Literacy:  

Writing Units:

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  • Personal Narrative “Small Moment” Unit
  • Skills and Strategies Unit
  • Revision Unit

Reading Units:

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  • Readers Build Good Habits Unit
  • Tackling Trouble with Picture Books Unit
  • Readers Meet the Characters with Folktales Unit

Math Units:

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  • Patterns and Number Patterns through 10
  • Addition and Subtraction Strategies
  • Unknown Numbers in Addition and Subtraction
  • Place Value Concepts

Why do you think this unit is a good possibility for your Course 5 project?

I’m working at an international school where the majority of the students are English language learners. Tech integration with Literacy or Math would be a great way to motivate and engage the students to write and read in Literacy and explain their thinking by supporting with evidence in Math. It’s also a fun way to build Digital Literacy and higher order thinking skills in Math. Last year, I started my first classroom blog and didn’t get a whole lot of posting done as I planned to. One of my goals for the upcoming school year is to integrate technology into my teaching regularly. By integrating technology, my English language learners would benefit from reading their peers work through their blog site. Another goal of mine is allowing my students to comment on each others blogs so that they can receive feedback from each other. (We can start off by inviting our peers, friends outside the classroom, and our families to leave comments. Eventually, it’ll be our long-term goal to invite audience from all around the world to comment on the student blogs.) This will give them a global awareness of audience around the world and enhance the process of learning. It will also get the creative juices flowing.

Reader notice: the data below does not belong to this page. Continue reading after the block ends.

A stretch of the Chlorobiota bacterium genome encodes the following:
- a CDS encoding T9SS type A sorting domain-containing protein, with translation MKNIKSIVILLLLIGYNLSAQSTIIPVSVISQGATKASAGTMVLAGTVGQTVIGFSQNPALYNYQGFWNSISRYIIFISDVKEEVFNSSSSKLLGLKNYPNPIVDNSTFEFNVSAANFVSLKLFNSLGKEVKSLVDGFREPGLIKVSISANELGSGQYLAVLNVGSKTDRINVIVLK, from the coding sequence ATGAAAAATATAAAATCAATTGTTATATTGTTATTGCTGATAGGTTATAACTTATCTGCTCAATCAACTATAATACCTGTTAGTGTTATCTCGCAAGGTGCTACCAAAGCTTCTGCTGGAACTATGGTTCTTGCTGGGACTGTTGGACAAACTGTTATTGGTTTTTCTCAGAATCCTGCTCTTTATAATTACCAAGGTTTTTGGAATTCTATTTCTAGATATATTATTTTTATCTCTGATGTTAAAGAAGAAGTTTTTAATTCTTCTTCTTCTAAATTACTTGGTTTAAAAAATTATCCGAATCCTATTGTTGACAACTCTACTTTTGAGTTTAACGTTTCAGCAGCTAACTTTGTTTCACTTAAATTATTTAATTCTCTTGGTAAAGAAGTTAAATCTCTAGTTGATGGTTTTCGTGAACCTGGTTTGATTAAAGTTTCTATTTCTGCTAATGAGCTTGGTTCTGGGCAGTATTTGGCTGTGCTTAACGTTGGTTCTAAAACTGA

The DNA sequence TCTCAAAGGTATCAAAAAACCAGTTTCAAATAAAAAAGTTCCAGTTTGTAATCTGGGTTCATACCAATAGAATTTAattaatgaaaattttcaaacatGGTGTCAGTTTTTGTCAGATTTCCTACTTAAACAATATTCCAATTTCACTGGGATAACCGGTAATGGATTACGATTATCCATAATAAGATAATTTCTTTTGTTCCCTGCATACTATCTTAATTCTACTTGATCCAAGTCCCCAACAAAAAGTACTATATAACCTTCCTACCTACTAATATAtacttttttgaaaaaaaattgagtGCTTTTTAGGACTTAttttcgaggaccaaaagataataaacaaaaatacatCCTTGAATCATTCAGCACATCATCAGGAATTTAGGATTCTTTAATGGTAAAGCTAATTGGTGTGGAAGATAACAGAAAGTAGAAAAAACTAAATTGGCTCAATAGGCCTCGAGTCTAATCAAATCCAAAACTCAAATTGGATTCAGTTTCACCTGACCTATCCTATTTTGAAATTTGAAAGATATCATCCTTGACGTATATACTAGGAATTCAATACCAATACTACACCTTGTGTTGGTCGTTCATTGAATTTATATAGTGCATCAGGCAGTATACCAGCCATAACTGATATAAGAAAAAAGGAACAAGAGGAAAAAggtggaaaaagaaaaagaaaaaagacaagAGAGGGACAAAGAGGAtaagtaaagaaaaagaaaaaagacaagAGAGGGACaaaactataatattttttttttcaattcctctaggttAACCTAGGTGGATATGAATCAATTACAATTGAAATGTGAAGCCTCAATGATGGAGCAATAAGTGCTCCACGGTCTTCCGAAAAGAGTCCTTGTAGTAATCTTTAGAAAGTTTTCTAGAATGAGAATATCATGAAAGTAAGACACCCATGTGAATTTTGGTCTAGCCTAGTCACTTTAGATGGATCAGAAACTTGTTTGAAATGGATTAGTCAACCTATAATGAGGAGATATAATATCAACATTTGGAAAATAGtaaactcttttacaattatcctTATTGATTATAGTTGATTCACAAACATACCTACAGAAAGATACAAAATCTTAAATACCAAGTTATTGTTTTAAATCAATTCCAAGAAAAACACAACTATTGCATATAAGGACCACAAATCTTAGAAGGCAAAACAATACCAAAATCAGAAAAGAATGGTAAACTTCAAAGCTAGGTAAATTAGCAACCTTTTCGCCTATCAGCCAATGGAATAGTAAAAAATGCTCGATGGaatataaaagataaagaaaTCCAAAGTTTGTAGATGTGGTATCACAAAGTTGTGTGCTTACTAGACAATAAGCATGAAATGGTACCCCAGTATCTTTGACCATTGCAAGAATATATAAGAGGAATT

• Global Collaboration (Classroom Blog; Student Blogs – Comments; Responses)
  • Digital Storytelling (Published Writings posted on the student blogs; Readings recorded and posted on the student blogs; Math word problems or equation recordings of how to solve a the equation step-by-step)
  • Digital Citizenship (Being responsible online; Clear understanding of the use of technology; modelling how to use and take care of technology tools properly )
  • Flipped Classroom?? (Teacher recordings of lessons – students can access through classroom blog; Students can learn from other through blog posts)

What are some of your concerns about redesigning this unit?

This is still very new to me. I’m learning so much everyday! I had so many first happenings this school year: new job (transitioning from a public school to an international school setting), first classroom blog, student blogs, and COETAIL. Since I didn’t get to integrate technology as much as I desired to this school year, one of my goals this upcoming school year is to integrate technology regularly. Also, I need to think about realistic expectations. How much do my students know about technology? The use of technology? Can my students follow up with the pace? Since I’ll have a new class of first graders in August and our class starts in September and goes through December, I’ll have to take time management and pacing in consideration as well. Also, if I want to experiment with the idea of a flipped classroom model, what do I need to consider? How much time will it take to record the lessons? Put together the lessons with visuals?Differentiating? Pacing? Technology troubleshooting? How long should these videos clips be? How will I know if my students understood the concept by watching the video clips? How can I check for understanding?

What shifts in pedagogy will this new unit require from you?